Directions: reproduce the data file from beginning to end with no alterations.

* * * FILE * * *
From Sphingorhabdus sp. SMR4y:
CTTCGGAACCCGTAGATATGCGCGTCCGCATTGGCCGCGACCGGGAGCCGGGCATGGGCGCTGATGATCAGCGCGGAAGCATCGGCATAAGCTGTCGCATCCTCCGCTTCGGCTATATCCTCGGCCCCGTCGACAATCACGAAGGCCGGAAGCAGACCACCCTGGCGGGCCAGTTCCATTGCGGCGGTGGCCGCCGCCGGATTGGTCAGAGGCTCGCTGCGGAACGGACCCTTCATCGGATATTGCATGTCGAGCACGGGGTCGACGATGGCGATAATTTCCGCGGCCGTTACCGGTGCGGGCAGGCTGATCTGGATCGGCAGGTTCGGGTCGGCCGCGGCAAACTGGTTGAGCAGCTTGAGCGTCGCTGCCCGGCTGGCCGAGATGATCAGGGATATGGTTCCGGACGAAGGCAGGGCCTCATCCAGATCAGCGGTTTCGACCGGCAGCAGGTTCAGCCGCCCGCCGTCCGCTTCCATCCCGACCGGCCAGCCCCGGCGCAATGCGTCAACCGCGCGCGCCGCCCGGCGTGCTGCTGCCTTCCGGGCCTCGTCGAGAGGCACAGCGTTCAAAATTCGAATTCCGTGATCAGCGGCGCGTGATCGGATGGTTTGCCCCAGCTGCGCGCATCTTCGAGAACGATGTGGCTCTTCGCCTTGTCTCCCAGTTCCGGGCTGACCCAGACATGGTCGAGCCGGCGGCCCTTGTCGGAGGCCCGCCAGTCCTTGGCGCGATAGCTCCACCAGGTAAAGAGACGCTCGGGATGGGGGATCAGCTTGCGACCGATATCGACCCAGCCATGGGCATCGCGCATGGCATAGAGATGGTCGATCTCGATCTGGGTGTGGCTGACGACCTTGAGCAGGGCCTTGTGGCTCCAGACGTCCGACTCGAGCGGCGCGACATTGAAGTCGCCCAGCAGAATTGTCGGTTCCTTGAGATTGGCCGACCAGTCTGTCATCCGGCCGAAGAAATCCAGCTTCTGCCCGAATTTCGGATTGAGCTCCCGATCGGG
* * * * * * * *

From Sphingorhabdus sp. SMR4y:
CTTCGGAACCCGTAGATATGCGCGTCCGCATTGGCCGCGACCGGGAGCCGGGCATGGGCGCTGATGATCAGCGCGGAAGCATCGGCATAAGCTGTCGCATCCTCCGCTTCGGCTATATCCTCGGCCCCGTCGACAATCACGAAGGCCGGAAGCAGACCACCCTGGCGGGCCAGTTCCATTGCGGCGGTGGCCGCCGCCGGATTGGTCAGAGGCTCGCTGCGGAACGGACCCTTCATCGGATATTGCATGTCGAGCACGGGGTCGACGATGGCGATAATTTCCGCGGCCGTTACCGGTGCGGGCAGGCTGATCTGGATCGGCAGGTTCGGGTCGGCCGCGGCAAACTGGTTGAGCAGCTTGAGCGTCGCTGCCCGGCTGGCCGAGATGATCAGGGATATGGTTCCGGACGAAGGCAGGGCCTCATCCAGATCAGCGGTTTCGACCGGCAGCAGGTTCAGCCGCCCGCCGTCCGCTTCCATCCCGACCGGCCAGCCCCGGCGCAATGCGTCAACCGCGCGCGCCGCCCGGCGTGCTGCTGCCTTCCGGGCCTCGTCGAGAGGCACAGCGTTCAAAATTCGAATTCCGTGATCAGCGGCGCGTGATCGGATGGTTTGCCCCAGCTGCGCGCATCTTCGAGAACGATGTGGCTCTTCGCCTTGTCTCCCAGTTCCGGGCTGACCCAGACATGGTCGAGCCGGCGGCCCTTGTCGGAGGCCCGCCAGTCCTTGGCGCGATAGCTCCACCAGGTAAAGAGACGCTCGGGATGGGGGATCAGCTTGCGACCGATATCGACCCAGCCATGGGCATCGCGCATGGCATAGAGATGGTCGATCTCGATCTGGGTGTGGCTGACGACCTTGAGCAGGGCCTTGTGGCTCCAGACGTCCGACTCGAGCGGCGCGACATTGAAGTCGCCCAGCAGAATTGTCGGTTCCTTGAGATTGGCCGACCAGTCTGTCATCCGGCCGAAGAAATCCAGCTTCTGCCCGAATTTCGGATTGAGCTCCCGATCGGG